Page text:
Chemical Complexity in the Galactic Centre Molecular Clouds
Dr Miguel Angel Requena Torres
Dpto. Astrofisica Molecular e Infrarroja,
Instituto de Estructura de la Materia (CSIC)
4-5 p.m., Thursday, 16 August 2007
Physics Lecture Theatre, Old Main Building (K15),
The University of New South Wales
The physical and the chemical properties of the molecular clouds in the centre of the Galaxy are very different to those in the Galactic disk. The Galactic center is an outstanding region where extreme physical processes are taking place. It constitutes a unique laboratory for studying the effects on the chemical complexity produced by energetic events like supernova remnants, photo-dominated regions, highly turbulent medium, high mass star formation or the presence of a black hole. One of the more interesting processes is the presence of widespread shocks, which produce a dramatic change of the gas phase abundances by the ejection of complex molecules from the grain mantles. This affects the chemistry in these regions, in a manner similar to that which occurs in "hot molecular cores", where grain mantles are evaporated due to the warming induced by protostars.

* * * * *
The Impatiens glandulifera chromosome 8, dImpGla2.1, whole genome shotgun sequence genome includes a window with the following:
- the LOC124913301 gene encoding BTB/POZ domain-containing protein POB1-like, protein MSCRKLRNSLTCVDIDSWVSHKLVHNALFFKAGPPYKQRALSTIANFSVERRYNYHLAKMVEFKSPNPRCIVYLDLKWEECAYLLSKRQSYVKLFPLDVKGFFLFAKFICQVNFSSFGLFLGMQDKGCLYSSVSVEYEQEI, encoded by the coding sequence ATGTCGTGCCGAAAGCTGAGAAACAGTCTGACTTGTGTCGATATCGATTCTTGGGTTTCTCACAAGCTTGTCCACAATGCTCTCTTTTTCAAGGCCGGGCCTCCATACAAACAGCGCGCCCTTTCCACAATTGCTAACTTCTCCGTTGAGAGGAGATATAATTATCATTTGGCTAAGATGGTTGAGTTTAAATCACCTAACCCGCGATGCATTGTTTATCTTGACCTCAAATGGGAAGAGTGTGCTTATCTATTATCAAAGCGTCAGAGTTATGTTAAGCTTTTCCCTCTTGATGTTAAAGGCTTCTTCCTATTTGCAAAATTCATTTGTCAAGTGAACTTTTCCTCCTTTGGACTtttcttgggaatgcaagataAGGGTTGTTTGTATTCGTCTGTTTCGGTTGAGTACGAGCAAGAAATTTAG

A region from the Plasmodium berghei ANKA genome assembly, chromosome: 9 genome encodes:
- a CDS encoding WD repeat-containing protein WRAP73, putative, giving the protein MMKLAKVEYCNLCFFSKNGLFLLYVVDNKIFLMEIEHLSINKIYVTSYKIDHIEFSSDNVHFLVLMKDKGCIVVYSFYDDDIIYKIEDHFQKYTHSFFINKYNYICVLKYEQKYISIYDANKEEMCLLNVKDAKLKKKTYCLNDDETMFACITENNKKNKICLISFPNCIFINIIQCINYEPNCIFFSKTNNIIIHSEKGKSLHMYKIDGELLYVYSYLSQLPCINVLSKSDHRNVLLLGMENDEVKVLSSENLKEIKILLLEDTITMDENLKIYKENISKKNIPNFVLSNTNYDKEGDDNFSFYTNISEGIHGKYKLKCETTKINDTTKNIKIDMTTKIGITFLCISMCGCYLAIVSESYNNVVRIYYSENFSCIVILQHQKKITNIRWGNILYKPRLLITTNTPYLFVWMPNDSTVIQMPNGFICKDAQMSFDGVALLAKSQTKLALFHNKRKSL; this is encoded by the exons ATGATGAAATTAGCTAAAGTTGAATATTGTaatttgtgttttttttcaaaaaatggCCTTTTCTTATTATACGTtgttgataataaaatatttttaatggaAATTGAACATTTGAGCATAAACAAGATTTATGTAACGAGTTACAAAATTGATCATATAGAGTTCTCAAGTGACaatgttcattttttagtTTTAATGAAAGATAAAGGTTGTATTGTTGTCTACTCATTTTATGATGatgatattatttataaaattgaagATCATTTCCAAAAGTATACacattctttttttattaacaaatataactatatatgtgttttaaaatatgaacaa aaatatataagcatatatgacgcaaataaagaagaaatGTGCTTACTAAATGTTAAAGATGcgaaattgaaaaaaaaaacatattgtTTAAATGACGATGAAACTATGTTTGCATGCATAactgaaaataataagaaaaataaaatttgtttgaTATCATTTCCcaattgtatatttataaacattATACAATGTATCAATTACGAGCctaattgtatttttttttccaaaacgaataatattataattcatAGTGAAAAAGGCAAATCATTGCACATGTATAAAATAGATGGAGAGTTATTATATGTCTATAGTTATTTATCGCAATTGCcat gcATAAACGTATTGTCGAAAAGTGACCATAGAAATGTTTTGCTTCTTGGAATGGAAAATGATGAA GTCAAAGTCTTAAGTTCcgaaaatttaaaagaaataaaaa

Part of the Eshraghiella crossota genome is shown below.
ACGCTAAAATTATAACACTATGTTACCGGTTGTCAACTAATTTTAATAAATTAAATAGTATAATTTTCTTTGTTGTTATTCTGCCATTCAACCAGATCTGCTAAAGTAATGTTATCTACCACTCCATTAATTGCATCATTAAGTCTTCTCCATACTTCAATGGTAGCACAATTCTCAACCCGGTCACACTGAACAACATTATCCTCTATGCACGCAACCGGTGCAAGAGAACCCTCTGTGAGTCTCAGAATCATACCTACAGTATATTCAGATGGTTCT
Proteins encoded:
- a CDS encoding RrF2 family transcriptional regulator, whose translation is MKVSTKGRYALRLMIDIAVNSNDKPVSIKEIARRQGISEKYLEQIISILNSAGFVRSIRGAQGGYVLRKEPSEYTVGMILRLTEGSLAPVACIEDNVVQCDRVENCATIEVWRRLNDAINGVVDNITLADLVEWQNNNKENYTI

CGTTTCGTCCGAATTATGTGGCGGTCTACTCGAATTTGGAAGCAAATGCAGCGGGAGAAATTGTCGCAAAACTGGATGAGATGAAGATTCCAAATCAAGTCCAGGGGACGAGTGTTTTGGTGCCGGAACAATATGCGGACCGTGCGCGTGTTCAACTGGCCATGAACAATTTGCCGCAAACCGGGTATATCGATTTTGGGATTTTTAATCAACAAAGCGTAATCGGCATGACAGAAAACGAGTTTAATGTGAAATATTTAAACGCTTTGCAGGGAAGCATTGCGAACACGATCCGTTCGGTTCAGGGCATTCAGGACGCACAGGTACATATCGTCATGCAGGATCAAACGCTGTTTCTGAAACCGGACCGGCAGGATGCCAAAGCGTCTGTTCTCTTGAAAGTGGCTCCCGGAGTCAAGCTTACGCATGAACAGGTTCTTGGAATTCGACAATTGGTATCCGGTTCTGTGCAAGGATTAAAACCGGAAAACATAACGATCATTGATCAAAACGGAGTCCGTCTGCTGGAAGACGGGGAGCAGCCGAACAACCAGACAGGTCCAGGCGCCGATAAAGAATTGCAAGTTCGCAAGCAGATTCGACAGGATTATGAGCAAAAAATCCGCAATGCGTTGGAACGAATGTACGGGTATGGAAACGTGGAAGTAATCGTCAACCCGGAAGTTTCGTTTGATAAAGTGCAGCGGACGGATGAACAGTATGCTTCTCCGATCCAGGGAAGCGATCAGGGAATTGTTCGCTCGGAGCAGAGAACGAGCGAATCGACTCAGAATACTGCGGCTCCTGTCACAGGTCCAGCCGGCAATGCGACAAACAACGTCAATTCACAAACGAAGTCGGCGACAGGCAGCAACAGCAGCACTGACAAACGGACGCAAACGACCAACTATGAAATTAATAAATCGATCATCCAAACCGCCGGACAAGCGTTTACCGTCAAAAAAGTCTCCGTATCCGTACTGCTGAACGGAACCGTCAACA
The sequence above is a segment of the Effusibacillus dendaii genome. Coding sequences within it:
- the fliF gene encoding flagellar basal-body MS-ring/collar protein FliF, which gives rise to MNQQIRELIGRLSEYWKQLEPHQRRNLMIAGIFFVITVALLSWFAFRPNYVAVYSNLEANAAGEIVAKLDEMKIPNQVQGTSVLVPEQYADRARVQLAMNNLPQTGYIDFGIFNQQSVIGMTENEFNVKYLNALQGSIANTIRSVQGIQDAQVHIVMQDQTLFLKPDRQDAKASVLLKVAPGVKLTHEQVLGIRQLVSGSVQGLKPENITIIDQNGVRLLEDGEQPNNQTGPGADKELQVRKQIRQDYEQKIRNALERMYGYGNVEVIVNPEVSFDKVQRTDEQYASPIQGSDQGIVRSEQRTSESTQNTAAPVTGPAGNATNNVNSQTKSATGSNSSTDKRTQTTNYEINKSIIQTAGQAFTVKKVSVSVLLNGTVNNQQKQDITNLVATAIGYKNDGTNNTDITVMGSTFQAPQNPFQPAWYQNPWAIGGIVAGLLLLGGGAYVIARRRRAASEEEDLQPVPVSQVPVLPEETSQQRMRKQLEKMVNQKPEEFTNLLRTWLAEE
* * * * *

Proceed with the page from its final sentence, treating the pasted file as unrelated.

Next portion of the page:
The IRAM 30-m and the Green Bank telescopes have been used to establish the limit of the chemical complexity found in the Galactic centre. We find very large abundances of complex organic molecules, even higher than those observed in hot cores. The similar relative abundances between molecules suggest a 'uniform' mantle composition for the Galactic centre clouds. The region is a laboratory to study the chemistry of complex organic molecules.
The results obtained in this work open several lines of investigations aimed at understanding the physics and chemistry that control the chemical complexity found in molecular clouds in the Galaxy.